WASHINGTON — The Pentagon is poised to order the military services to review more than 1,000 medals issued since the 9/11 terror attacks for possible upgrade to the Medal of Honor, the country’s highest award issued for valor in combat, according to documents obtained by USA TODAY.If approved by Defense Secretary Ash Carter, the sweeping review would represent one of the most significant steps in decades to honor troops who have displayed extraordinary courage in combat. The review stems from a study of military decorations and awards that was ordered in March 2014 by then Defense Secretary Chuck Hagel “to ensure that after 13 years of combat the awards system appropriately recognizes the service, sacrifices and action of our service members.”Should even a fraction of the medals under review be upgraded, it’s possible that dozens more troops would receive the Medal of Honor for their bravery in Iraq and Afghanistan.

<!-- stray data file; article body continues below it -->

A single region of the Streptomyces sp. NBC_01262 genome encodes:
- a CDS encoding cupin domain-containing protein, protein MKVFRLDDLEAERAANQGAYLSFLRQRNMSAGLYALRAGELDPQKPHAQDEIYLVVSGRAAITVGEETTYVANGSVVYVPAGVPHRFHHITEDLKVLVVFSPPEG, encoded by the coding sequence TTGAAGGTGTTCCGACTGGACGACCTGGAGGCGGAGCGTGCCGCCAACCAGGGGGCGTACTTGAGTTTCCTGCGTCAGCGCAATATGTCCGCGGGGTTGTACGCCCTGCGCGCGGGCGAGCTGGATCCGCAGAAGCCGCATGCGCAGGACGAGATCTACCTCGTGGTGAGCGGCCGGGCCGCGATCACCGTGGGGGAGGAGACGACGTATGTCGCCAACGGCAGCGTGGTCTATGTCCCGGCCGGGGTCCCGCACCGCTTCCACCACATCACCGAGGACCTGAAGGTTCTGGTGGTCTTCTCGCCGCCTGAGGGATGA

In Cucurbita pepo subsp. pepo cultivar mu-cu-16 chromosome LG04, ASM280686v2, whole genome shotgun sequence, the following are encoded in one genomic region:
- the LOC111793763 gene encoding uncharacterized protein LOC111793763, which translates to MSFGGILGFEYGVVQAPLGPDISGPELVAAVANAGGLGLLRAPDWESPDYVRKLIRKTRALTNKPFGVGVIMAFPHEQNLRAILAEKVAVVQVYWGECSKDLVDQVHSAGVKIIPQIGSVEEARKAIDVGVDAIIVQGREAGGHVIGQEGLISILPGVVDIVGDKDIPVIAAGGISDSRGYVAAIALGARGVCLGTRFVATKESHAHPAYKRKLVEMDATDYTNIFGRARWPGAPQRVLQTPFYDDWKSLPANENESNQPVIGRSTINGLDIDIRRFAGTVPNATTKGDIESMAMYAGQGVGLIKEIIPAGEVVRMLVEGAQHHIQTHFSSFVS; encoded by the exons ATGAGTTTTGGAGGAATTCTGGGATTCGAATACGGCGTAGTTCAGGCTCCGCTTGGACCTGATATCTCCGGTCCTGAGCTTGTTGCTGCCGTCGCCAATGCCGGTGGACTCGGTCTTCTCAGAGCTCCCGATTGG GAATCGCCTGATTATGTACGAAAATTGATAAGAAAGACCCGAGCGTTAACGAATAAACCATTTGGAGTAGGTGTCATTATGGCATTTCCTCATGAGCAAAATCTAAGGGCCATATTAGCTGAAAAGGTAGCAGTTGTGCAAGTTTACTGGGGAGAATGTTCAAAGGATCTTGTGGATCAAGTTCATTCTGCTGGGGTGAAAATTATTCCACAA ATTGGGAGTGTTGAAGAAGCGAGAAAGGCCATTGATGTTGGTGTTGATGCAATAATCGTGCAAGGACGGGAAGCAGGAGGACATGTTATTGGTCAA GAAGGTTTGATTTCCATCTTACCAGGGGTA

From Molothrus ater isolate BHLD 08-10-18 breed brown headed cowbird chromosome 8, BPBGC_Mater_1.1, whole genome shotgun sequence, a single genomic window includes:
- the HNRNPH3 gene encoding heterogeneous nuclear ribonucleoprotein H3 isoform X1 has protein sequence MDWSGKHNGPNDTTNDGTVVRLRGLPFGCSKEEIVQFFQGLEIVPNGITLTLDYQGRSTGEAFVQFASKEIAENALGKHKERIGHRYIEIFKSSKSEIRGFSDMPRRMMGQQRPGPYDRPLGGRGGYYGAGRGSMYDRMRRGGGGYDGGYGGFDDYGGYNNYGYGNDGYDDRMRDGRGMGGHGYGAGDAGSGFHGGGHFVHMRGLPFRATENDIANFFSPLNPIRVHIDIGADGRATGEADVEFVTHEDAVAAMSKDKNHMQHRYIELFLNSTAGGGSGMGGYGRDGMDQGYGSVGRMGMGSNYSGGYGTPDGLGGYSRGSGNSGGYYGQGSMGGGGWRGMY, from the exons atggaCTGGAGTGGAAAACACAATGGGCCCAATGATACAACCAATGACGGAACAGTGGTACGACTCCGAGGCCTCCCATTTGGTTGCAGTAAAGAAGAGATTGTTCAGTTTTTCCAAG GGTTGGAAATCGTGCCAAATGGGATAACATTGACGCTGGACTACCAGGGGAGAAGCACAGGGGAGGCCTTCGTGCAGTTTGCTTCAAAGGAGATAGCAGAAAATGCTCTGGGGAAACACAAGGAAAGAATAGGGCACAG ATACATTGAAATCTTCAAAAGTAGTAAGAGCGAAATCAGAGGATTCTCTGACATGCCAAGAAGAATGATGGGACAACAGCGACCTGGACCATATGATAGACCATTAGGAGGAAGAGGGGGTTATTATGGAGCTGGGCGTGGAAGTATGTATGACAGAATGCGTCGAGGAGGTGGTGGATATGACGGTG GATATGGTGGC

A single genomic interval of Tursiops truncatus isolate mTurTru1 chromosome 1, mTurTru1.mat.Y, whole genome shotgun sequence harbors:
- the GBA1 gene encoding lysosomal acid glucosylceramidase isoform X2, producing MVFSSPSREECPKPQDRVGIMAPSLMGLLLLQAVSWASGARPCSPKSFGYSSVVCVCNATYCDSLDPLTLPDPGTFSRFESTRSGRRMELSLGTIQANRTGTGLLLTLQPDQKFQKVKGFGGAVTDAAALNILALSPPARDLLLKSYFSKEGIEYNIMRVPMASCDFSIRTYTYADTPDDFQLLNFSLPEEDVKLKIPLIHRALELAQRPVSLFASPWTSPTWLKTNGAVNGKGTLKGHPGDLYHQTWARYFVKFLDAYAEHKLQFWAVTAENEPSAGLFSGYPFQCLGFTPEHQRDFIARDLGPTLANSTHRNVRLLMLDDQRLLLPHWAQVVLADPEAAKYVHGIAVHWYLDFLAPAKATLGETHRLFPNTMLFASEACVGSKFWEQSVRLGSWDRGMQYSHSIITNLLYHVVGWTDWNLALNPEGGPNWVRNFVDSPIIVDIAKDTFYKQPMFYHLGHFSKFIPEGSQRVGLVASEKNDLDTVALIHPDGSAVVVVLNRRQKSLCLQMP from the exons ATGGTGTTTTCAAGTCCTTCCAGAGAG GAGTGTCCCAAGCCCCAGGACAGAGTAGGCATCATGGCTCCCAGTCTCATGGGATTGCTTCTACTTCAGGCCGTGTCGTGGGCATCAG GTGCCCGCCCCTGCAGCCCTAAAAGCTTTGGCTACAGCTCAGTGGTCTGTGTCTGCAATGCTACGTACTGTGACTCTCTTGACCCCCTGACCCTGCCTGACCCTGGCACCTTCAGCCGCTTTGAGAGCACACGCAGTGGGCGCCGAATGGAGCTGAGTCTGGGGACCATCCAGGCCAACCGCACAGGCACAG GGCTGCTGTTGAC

I don’t think there’s “hundreds” of Medals of Honor out there that were wrongly denied. But I do think there are probably a couple cases where awards were wrongly downgraded. And the Navy/Marine Corps assertion that a review would undermine confidence is the system is silly. Trust me, no one has any confidence in the system as it exists today.
Yes, the Army and the Air Force tend to be more liberal with awards than the sea services. That’s primarily at the Achievement and Commendation medal level.
Like John Donovan, I was deeply concerned that the first years of the war saw a reluctance to award the Medal of Honor to anyone living. A review is well founded.